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Startup Innovation Challenge

Cell culture technology: the future of sustainable chocolate [Interview]

Article-Cell culture technology: the future of sustainable chocolate [Interview]

California Cultured - Team outdoor .jpg
California Cultured, one of the the 2021 Fi Global Startup Innovation Challenge finalists, is creating non-GMO chocolate with their pioneering cell culture technology.

Conventional cocoa production is energy-intensive and inefficient. It has resulted in the clearing of rainforests and led to confirmed cases of child labour. With consumers increasingly demanding ethical and sustainable products, the chocolate industry needs to find solutions. One possibility could be non-GMO chocolate grown from cocoa stem cells.

This cell culture technology is being pioneered by US-based startup, California Cultured. Founded in 2020, the company was one of the finalists at the Fi Global Startup Innovation Challenge 2021. The sixth edition of the Challenge, held at Fi Europe, co-located with Hi Europe in Frankfurt, once again gave startups the opportunity to pitch their ideas to a jury of R&D experts, investors, and major F&B industry company representatives.

“The chocolate industry is at a significant crossroads,” explains Alan Perlstein, California Cultured CEO and co-founder. “Many companies are worried about what the future will bring. A drought in West Africa could significantly impact cocoa production, while new laws in the EU are focusing increasingly on ethical ways of growing food and ingredients. How can the industry have a consistent, quality product, with a reliable supply chain?”

Need for change

California Cultured aims to provide an answer to this question through the application of technology. Perlstein, who has been working in food tech for nearly 20 years, saw an opportunity to take some of the advances made in molecular biology, plant science and gene sequencing, to address the challenge of making chocolate ethically and sustainably.

“The vast majority of cocoa production is found today in West Africa, where there are low-paid workers and not too many regulations,” he explains. “This has perpetuated a culture of generational poverty, of bad working conditions and of child labour. As old cocoa fields become infected with pathogens, virgin rainforests are chopped down to plant cocoa seedlings. Habitats are being destroyed, and this has been ongoing for the past 100 years.”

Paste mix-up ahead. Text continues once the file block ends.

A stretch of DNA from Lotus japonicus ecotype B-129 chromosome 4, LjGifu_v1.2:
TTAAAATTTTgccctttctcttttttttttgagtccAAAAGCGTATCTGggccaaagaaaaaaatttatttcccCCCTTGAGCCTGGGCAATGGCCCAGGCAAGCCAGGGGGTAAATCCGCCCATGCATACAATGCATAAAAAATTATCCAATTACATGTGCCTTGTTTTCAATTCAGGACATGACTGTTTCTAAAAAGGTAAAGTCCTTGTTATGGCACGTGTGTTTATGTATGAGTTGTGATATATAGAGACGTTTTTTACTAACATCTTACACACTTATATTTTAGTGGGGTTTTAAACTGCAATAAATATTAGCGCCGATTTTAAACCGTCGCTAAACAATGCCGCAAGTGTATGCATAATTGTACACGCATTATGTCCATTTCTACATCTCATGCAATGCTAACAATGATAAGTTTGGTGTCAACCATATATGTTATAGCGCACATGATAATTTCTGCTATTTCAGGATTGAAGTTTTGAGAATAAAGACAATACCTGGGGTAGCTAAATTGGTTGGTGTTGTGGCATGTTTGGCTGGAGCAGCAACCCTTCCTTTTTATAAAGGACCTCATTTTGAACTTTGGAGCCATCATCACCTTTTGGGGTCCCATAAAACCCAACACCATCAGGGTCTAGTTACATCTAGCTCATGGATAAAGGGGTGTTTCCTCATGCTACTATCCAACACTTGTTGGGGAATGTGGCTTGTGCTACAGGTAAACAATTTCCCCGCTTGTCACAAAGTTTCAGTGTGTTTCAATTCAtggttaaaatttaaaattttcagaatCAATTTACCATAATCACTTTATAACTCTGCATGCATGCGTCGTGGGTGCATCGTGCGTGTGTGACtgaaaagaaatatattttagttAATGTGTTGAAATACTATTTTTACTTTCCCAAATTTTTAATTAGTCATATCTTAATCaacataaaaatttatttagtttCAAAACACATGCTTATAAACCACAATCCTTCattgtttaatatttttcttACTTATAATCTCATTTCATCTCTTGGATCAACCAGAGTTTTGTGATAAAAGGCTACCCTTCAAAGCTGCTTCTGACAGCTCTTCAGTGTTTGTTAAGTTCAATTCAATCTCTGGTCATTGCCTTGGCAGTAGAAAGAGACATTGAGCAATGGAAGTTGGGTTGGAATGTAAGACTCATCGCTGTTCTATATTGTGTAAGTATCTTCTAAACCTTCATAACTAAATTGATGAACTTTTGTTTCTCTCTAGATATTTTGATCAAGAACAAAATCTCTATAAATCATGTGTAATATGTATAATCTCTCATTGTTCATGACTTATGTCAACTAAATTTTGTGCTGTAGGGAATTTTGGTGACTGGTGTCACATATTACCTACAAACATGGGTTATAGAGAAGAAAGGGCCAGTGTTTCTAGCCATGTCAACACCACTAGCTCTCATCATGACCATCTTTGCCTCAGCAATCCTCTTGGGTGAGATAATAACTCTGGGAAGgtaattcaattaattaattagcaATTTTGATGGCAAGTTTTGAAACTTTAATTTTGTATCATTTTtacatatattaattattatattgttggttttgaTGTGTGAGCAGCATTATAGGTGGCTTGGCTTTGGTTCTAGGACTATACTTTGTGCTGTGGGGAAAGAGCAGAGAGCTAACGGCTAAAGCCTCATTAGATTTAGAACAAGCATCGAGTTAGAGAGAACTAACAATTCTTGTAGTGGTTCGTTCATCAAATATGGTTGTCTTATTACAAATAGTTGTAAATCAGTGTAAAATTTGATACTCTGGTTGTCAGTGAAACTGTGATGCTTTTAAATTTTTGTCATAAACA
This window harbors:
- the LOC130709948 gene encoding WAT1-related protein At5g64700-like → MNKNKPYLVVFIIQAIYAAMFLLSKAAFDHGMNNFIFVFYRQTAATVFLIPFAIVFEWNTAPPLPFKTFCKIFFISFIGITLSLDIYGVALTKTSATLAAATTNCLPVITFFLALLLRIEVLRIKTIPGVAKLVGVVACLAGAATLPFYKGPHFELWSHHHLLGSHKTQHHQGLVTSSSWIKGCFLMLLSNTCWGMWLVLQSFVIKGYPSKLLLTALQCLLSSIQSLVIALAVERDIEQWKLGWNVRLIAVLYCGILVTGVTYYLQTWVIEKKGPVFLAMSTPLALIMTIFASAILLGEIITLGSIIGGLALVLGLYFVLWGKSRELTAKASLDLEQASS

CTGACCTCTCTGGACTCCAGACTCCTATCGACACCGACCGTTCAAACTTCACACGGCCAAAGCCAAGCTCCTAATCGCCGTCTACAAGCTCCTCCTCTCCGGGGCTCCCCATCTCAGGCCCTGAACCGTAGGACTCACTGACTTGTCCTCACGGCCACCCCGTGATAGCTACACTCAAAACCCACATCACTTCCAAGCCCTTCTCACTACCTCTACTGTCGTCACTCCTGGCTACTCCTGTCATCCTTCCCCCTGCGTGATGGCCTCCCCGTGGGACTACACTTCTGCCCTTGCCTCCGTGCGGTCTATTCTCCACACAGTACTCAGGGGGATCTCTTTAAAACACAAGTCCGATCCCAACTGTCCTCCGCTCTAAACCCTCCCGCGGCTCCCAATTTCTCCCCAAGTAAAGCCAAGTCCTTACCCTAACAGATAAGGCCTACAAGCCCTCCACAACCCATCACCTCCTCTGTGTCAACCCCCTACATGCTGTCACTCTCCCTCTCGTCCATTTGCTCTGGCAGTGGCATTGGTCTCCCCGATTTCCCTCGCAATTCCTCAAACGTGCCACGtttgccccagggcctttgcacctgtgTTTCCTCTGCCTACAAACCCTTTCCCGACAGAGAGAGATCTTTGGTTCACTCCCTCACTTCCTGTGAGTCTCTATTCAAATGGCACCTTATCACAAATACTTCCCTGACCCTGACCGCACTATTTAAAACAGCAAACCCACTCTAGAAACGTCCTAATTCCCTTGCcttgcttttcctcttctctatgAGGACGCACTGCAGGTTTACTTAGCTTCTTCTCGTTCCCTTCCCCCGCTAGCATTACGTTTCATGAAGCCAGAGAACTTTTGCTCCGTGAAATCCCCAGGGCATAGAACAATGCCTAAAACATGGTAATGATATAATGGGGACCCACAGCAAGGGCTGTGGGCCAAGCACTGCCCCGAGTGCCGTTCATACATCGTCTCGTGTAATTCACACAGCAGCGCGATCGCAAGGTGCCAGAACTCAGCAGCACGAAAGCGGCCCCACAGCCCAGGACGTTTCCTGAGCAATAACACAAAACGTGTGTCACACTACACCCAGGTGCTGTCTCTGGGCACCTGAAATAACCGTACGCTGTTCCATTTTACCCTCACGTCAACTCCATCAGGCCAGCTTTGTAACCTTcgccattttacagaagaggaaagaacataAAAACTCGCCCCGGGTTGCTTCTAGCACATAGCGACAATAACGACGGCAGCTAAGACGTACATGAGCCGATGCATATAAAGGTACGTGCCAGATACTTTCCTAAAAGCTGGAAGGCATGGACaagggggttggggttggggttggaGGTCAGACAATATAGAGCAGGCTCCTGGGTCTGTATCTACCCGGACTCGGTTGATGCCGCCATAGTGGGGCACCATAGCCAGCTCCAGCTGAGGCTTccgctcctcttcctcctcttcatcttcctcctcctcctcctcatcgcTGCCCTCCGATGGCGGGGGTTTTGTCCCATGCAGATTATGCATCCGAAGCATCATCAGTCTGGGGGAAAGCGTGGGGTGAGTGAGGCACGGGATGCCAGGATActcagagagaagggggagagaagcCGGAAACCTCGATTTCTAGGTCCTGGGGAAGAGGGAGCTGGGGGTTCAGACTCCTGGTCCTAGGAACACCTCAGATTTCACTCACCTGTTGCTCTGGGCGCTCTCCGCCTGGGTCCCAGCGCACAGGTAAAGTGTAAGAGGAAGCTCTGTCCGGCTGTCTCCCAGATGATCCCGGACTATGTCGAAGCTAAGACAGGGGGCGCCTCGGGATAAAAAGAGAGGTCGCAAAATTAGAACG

“The chocolate industry is not good at policing itself,” adds Steven Stearns, head of commercial at California Cultured. "The number of child workers actually increased last year.”


Cell culture solution

California Cultured aims to revolutionise the sector by growing non-GMO chocolate from cocoa stem cells via cell culture technology. The company selects cocoa varieties with the best organoleptic properties, takes a handful of cells, and keeps them growing infinitely. This is achieved by providing the cells with plant nutrients that allow for rapid growth. Cocoa cells are then harvested from tanks, and left to ferment to create a flavour.

“We are also able to upcycle waste streams to provide food for these cells,” says Perlstein. “We can go into a food processing plant, perhaps a fruit and veg plant, and isolate natural plant hormones from production waste that we then feed to our cells.”

California Cultured is currently going through a process called cell line development to identify promising cells, and to tweak the technology to make it ever-more efficient. The startup is also identifying some of the compounds in chocolate that have been shown to deliver health benefits - such as procyanidins – which could have potential for applications such as joint health and anti-stress.

“These compounds could be hugely important for a healthy ageing population,” says Perlstein.

The focus at the moment is on developing these in-demand compounds, to address any regulatory issues, and to scale up from the lab to industrial production levels. This will then enable the company to build up its competences in the production of cocoa powder and butter. The company is also working with companies to develop custom cocoa ingredients.

“We released our first two prototypes to investors in June,” notes Stearns, whose background as a chef includes a stint at the world-famous Noma restaurant in Copenhagen. “These were a cell cultured milk chocolate bar, and a nougat confection bar. These were very well received and helped us to increase our funding.”

For manufacturers, chocolate sourced from cell culture technology not only provides a solution to the ethical issues surrounding cocoa production, but it could also significantly simplify the supply chain, help to reduce carbon emissions, and ensure a reliable supply unaffected by climate events.

“Manufacturers want consistency throughout the year,” says Perlstein. “We think we can help them with that. Our vision is to have strategic partnerships and plants all over the world, supplying chocolate locally, and offering supply chain resilience.”